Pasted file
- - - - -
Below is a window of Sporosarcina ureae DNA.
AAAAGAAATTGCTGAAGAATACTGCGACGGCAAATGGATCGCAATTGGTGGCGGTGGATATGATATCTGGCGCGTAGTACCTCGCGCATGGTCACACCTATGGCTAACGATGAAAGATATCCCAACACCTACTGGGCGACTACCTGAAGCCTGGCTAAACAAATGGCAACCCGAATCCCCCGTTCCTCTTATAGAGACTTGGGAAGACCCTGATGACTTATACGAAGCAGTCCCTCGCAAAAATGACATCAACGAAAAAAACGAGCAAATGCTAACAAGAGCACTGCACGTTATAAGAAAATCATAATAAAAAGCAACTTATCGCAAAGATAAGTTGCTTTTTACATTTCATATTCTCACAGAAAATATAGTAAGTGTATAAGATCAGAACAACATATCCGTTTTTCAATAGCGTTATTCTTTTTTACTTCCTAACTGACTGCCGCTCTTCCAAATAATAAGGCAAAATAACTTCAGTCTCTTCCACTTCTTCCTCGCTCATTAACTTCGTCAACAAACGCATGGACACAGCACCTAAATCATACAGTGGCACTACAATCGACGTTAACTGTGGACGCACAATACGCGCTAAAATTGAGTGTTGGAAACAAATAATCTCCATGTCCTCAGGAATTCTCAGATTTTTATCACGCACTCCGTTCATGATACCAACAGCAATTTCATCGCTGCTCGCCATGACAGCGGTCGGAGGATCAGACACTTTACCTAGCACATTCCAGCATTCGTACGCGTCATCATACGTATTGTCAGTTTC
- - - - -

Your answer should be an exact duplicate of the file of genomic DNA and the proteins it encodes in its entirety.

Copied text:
Below is a window of Sporosarcina ureae DNA.
AAAAGAAATTGCTGAAGAATACTGCGACGGCAAATGGATCGCAATTGGTGGCGGTGGATATGATATCTGGCGCGTAGTACCTCGCGCATGGTCACACCTATGGCTAACGATGAAAGATATCCCAACACCTACTGGGCGACTACCTGAAGCCTGGCTAAACAAATGGCAACCCGAATCCCCCGTTCCTCTTATAGAGACTTGGGAAGACCCTGATGACTTATACGAAGCAGTCCCTCGCAAAAATGACATCAACGAAAAAAACGAGCAAATGCTAACAAGAGCACTGCACGTTATAAGAAAATCATAATAAAAAGCAACTTATCGCAAAGATAAGTTGCTTTTTACATTTCATATTCTCACAGAAAATATAGTAAGTGTATAAGATCAGAACAACATATCCGTTTTTCAATAGCGTTATTCTTTTTTACTTCCTAACTGACTGCCGCTCTTCCAAATAATAAGGCAAAATAACTTCAGTCTCTTCCACTTCTTCCTCGCTCATTAACTTCGTCAACAAACGCATGGACACAGCACCTAAATCATACAGTGGCACTACAATCGACGTTAACTGTGGACGCACAATACGCGCTAAAATTGAGTGTTGGAAACAAATAATCTCCATGTCCTCAGGAATTCTCAGATTTTTATCACGCACTCCGTTCATGATACCAACAGCAATTTCATCGCTGCTCGCCATGACAGCGGTCGGAGGATCAGACACTTTACCTAGCACATTCCAGCATTCGTACGCGTCATCATACGTATTGTCAGTTTC